The University of New Hampshire, founded in 1866, is a world-class public research university with the feel of a New England liberal arts college. A land, sea, and space-grant university, UNH is the state's flagship public institution, enrolling 12,200 undergraduate and 2,300 graduate students.

Photograph to download: http://crater.unh.edu/graphics/gallery/LRO-7-1_lg.jpg

Artist's illustration of the Lunar Reconnaissance Orbiter. CRaTER is the instrument center-mounted at the bottom of LRO. Illustration by Chris Meaney/NASA.

For more information on the Cosmic Ray Telescope for the Effects of Radiation (CRaTER), visit http://crater.unh.edu.

For more information on EMMREM, visit http://emmrem.unh.edu

David Sims | EurekAlert!
Further information:
http://www.unh.edu
http://www.emmrem.unh.edu

More articles from Earth Sciences:

nachricht How is climate change affecting fauna in the Arctic?
22.05.2017 | Alfred-Wegener-Institut, Helmholtz-Zentrum für Polar- und Meeresforschung

nachricht Sea level as a metronome of Earth's history
19.05.2017 | Université de Genève

All articles from Earth Sciences >>>

The most recent press releases about innovation >>>

Die letzten 5 Focus-News des innovations-reports im Überblick:

Im Focus: Wafer-thin Magnetic Materials Developed for Future Quantum Technologies

Two-dimensional magnetic structures are regarded as a promising material for new types of data storage, since the magnetic properties of individual molecular building blocks can be investigated and modified. For the first time, researchers have now produced a wafer-thin ferrimagnet, in which molecules with different magnetic centers arrange themselves on a gold surface to form a checkerboard pattern. Scientists at the Swiss Nanoscience Institute at the University of Basel and the Paul Scherrer Institute published their findings in the journal Nature Communications.

Ferrimagnets are composed of two centers which are magnetized at different strengths and point in opposing directions. Two-dimensional, quasi-flat ferrimagnets...

Im Focus: World's thinnest hologram paves path to new 3-D world

Nano-hologram paves way for integration of 3-D holography into everyday electronics

An Australian-Chinese research team has created the world's thinnest hologram, paving the way towards the integration of 3D holography into everyday...

Im Focus: Using graphene to create quantum bits

In the race to produce a quantum computer, a number of projects are seeking a way to create quantum bits -- or qubits -- that are stable, meaning they are not much affected by changes in their environment. This normally needs highly nonlinear non-dissipative elements capable of functioning at very low temperatures.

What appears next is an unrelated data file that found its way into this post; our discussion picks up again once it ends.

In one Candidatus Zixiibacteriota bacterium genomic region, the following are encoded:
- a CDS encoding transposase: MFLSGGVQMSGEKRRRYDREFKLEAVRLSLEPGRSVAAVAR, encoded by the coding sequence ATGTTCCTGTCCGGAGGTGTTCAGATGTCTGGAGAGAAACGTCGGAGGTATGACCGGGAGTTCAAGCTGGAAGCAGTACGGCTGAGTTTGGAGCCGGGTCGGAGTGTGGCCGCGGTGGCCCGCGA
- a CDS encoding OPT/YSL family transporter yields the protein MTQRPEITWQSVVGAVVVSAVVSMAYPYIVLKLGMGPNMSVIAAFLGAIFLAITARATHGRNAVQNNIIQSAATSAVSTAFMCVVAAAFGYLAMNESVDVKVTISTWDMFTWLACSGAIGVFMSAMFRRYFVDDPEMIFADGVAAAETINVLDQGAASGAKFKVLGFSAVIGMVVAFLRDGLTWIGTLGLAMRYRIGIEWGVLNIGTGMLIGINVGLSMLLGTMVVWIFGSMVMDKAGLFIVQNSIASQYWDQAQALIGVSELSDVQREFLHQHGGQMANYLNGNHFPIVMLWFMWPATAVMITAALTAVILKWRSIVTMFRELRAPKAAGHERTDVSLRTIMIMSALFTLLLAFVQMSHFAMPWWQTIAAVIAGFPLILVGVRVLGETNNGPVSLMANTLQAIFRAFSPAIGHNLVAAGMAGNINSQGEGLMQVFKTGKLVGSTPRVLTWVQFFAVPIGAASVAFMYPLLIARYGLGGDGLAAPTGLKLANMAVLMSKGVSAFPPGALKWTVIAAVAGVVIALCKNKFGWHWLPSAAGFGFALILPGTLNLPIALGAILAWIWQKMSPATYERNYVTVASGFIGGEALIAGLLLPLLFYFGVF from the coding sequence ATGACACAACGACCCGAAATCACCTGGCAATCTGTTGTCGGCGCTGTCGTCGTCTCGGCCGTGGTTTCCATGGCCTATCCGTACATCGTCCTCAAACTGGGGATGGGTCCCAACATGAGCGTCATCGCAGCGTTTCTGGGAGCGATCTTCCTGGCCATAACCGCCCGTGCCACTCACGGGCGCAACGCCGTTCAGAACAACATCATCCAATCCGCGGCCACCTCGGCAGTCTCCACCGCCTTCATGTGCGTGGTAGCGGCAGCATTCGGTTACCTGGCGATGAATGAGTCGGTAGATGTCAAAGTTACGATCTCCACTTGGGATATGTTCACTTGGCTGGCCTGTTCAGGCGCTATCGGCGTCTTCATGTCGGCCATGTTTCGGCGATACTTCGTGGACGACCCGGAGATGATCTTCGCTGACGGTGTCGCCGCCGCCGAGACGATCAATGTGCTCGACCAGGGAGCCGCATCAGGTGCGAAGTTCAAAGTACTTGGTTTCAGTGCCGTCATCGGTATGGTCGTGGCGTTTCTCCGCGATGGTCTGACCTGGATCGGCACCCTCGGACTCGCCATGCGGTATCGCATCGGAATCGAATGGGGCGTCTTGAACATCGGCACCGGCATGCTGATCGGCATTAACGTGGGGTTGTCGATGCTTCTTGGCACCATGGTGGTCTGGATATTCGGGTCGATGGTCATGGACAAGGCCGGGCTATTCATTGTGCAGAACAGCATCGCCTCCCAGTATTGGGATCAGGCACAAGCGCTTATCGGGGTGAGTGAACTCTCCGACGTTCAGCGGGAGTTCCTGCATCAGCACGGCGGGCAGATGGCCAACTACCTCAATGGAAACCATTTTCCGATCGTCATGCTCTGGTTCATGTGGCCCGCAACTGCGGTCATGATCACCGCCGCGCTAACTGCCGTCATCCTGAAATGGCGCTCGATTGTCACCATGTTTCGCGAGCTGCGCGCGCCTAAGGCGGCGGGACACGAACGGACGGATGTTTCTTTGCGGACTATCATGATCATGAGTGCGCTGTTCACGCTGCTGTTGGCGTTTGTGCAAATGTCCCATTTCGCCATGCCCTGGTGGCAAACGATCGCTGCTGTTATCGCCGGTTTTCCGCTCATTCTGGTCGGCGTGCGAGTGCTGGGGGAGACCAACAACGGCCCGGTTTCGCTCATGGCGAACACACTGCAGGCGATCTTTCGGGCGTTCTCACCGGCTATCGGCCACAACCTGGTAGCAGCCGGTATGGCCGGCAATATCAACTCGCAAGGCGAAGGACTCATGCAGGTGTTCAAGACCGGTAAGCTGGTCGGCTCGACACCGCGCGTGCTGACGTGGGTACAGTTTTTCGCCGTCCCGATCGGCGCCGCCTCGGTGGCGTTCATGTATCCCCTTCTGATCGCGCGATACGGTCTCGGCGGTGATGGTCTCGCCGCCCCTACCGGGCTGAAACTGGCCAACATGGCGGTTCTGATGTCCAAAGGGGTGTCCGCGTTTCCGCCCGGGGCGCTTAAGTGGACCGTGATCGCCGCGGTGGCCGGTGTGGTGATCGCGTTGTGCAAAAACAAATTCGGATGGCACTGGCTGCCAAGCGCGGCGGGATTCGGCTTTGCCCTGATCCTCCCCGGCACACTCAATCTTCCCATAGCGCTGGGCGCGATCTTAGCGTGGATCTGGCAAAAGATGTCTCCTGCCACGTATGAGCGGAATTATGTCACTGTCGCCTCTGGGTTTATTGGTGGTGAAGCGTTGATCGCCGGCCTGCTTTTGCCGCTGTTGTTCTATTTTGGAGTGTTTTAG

In pursuit of this goal, researchers at EPFL's Laboratory of Photonics and Quantum Measurements LPQM (STI/SB), have investigated a nonlinear graphene-based...

Im Focus: Bacteria harness the lotus effect to protect themselves

Biofilms: Researchers find the causes of water-repelling properties

Dental plaque and the viscous brown slime in drainpipes are two familiar examples of bacterial biofilms. Removing such bacterial depositions from surfaces is...

Im Focus: Hydrogen Bonds Directly Detected for the First Time

For the first time, scientists have succeeded in studying the strength of hydrogen bonds in a single molecule using an atomic force microscope. Researchers from the University of Basel’s Swiss Nanoscience Institute network have reported the results in the journal Science Advances.

Hydrogen is the most common element in the universe and is an integral part of almost all organic compounds. Molecules and sections of macromolecules are...

All Focus news of the innovation-report >>>

Anzeige

Anzeige

Event News

Dortmund MST Conference presents Individualized Healthcare Solutions with micro and nanotechnology

22.05.2017 | Event News

Innovation 4.0: Shaping a humane fourth industrial revolution

17.05.2017 | Event News

Media accreditation opens for historic year at European Health Forum Gastein

16.05.2017 | Event News

 
Latest News

New approach to revolutionize the production of molecular hydrogen

22.05.2017 | Materials Sciences

Scientists enlist engineered protein to battle the MERS virus

22.05.2017 | Life Sciences

Experts explain origins of topographic relief on Earth, Mars and Titan

22.05.2017 | Physics and Astronomy

VideoLinks
B2B-VideoLinks
More VideoLinks >>>